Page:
Called the 'karat' because of its bright orange flesh, the fat banana has been used for centuries in Micronesia to wean infants onto solid food but today imported foods have swamped its use.
According to an article in the New Scientist this week, a screening programme sponsored by the agriculture ministry of Pohnpei, a Micronesian island, has established that the karat is unusually rich in beta-carotene, which the body converts into vitamin A.
The hope is that the fruit could now be routinely given to children deficient in this vitamin, to help them avoid developing certain kinds of blindness and to lower childhood mortality.
Vitamin A is essential to health and is generally acquired by humans in a healthy diet. The UN-backed World Health Organisation reports that Vitamin A deficiency (VAD) is a major contributor to childhood mortality but the provision of high does vitamin A supplementation every 4-6 months not only protects against blindness but also has a significant impact on the health of children 6-59 months of age, reducing the risk of dying from all causes by 23 per cent. Vitamin A supplementation has been shown to have a significant impact on child mortality and morbidity.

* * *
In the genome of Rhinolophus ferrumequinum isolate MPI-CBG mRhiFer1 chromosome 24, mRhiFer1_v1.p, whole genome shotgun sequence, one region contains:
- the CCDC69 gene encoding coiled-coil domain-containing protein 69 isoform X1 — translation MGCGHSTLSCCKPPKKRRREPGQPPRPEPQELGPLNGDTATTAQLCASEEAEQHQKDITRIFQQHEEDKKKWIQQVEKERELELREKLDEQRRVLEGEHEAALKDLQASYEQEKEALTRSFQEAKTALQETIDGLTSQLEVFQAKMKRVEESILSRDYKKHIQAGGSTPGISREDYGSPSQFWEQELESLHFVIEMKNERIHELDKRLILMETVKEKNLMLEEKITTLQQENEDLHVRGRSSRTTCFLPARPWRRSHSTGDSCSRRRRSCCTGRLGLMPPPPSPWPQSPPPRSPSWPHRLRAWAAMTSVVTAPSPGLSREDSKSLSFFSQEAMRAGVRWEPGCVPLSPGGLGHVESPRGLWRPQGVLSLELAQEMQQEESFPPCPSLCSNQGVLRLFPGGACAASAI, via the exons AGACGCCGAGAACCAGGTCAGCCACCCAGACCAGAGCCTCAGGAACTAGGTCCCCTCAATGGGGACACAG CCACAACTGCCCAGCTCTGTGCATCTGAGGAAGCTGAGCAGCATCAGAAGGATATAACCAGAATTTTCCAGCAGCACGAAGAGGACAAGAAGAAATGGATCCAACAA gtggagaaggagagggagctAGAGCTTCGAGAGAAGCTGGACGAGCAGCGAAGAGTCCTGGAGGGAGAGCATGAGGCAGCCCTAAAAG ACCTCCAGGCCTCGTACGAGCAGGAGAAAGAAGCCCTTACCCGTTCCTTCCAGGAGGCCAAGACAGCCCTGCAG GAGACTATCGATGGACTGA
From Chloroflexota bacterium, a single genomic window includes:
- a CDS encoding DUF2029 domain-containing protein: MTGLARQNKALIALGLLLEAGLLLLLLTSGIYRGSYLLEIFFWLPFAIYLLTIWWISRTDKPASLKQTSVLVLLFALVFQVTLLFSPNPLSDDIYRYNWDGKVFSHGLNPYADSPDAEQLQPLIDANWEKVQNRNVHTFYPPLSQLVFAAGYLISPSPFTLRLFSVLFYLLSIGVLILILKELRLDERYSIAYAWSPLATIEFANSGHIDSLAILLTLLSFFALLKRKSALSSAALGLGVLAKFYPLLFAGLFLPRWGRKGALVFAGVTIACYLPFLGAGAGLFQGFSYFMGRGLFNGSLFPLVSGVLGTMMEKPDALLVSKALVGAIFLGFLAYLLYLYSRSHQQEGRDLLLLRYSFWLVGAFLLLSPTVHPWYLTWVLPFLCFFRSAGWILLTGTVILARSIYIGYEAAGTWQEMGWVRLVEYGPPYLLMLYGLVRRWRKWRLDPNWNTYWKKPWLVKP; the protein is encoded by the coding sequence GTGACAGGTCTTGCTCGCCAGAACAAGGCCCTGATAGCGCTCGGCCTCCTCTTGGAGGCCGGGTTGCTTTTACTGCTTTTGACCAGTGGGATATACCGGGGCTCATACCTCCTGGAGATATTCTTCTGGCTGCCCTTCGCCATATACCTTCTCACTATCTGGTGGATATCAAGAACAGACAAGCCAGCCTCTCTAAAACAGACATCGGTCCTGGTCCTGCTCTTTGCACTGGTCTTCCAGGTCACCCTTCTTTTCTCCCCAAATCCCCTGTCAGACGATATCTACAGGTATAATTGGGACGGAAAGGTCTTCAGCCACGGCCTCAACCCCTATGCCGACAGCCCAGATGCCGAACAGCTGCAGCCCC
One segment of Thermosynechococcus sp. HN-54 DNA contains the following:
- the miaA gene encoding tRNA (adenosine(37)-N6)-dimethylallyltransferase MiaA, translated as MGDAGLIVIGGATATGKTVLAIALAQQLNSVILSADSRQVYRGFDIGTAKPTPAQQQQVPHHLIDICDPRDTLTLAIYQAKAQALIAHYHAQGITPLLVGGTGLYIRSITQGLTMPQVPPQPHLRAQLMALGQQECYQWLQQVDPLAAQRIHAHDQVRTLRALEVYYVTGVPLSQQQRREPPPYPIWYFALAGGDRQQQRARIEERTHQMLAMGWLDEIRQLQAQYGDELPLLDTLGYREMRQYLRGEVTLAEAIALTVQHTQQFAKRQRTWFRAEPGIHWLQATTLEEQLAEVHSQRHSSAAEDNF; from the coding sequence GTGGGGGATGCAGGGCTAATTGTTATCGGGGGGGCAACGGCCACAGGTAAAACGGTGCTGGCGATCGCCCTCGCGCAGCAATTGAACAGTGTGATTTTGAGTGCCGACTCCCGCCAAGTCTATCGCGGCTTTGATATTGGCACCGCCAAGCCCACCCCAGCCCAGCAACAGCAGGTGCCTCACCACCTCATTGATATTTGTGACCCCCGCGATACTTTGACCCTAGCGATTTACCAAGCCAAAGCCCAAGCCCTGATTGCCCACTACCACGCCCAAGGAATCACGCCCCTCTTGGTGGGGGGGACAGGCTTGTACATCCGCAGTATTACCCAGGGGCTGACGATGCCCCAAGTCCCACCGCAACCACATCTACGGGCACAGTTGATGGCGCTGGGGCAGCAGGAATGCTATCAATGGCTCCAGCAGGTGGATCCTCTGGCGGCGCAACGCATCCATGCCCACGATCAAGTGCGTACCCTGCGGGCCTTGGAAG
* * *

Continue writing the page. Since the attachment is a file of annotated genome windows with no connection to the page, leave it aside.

Notwithstanding the high beta-carotene levels, the 'karat', like other bananas, is packed with potassium, a range of B vitamins - thiamine, riboflavin and niacin and folic acid, as well as calcium and magnesium.
The New Scientist reports that Lois Englberger of the Island Food Community of Pohnpei and Adelino Lorens of the Pohnpei ministry of agriculture screened 21 cultivars of native banana all selected for their deeply hued yellow, orange or red flesh, a result of high levels of carotenoids.
They found that 15 of them contained enough carotenoids to supply half of the recommended daily intake of vitamin A, if consumed as part of a typical diet. The karat was the most promising cultivar studied, and had more than 25 times as much beta-carotene as the traditional Cavendish banana.
According to the scientists, steam-boiling karats makes more carotenoids available to the body but they can also be eaten ripe and raw, said Englberger, who presented her findings this week in Penang, Malaysia, at an international conference on bananas and plantains.